When Thoreau wrote that “[e]ach town should have a park, or rather a primitive forest…where a stick should never be cut for fuel, a common possession for ever, for instruction and recreation,” (Journal, 15 October 1859) he planted the seed of the modern conservation movement. John Muir and later generations have worked throughout the US and across the world to protect land for the common possession.
Walden Woods was Thoreau's inspiration, and the Walden Woods Project was founded to preserve Walden Woods as Thoreau imagined it. We believe that it can serve as an inspiration to people the world over to develop their own conservation ethic and discover their own personal Walden.
Since 1990, when Don Henley founded the Walden Woods Project, we have protected over 170 acres of highly-threatened land on 14 sites within Walden Woods. Our properties are highlighted in dark green on this map.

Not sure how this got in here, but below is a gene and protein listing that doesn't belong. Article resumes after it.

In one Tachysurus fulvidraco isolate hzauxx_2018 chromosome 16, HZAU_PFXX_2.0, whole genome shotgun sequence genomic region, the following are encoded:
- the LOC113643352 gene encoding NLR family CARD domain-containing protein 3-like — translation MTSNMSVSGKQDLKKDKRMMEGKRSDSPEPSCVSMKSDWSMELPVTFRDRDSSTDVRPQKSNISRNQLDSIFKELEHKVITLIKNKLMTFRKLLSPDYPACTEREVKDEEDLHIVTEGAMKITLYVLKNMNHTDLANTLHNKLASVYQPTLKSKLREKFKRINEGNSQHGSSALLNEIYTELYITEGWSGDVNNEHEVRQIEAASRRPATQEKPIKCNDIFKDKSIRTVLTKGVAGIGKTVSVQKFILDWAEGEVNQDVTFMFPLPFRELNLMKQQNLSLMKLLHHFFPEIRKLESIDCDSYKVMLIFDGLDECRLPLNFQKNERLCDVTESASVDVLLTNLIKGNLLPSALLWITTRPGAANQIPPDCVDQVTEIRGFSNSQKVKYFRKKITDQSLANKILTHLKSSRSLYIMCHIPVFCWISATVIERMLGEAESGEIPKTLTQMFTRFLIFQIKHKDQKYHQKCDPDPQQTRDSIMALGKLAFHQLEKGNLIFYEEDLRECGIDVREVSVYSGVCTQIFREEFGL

Walden Woods benefits from a long tradition of land conservation, going back to the protection of land around Walden Pond in the 1920's. With our conservation partners, including the Massachusetts Department of Conservation and Recreation, Towns of Lincoln and Concord, the Lincoln Land Conservation Trust and Concord Land Conservation Trust, nearly 80% of the land within Walden Woods is in permanent conservation protection (areas in green on the map).
Take a tour of the noteworthy ecological, historical, and literary sites throughout Walden
Challenges remain; land in Walden Woods is extremely valuable and development remains a threat for unprotected land. The Town of Concord's 35-acre municipal landfill, immediately adjacent to the Walden Pond State Reservation could potentially be developed in the future as technologies advance. The Walden Woods Project will continue to seek opportunities to protect more of Walden Woods so that it can remain a beacon of inspiration to the conservation movement.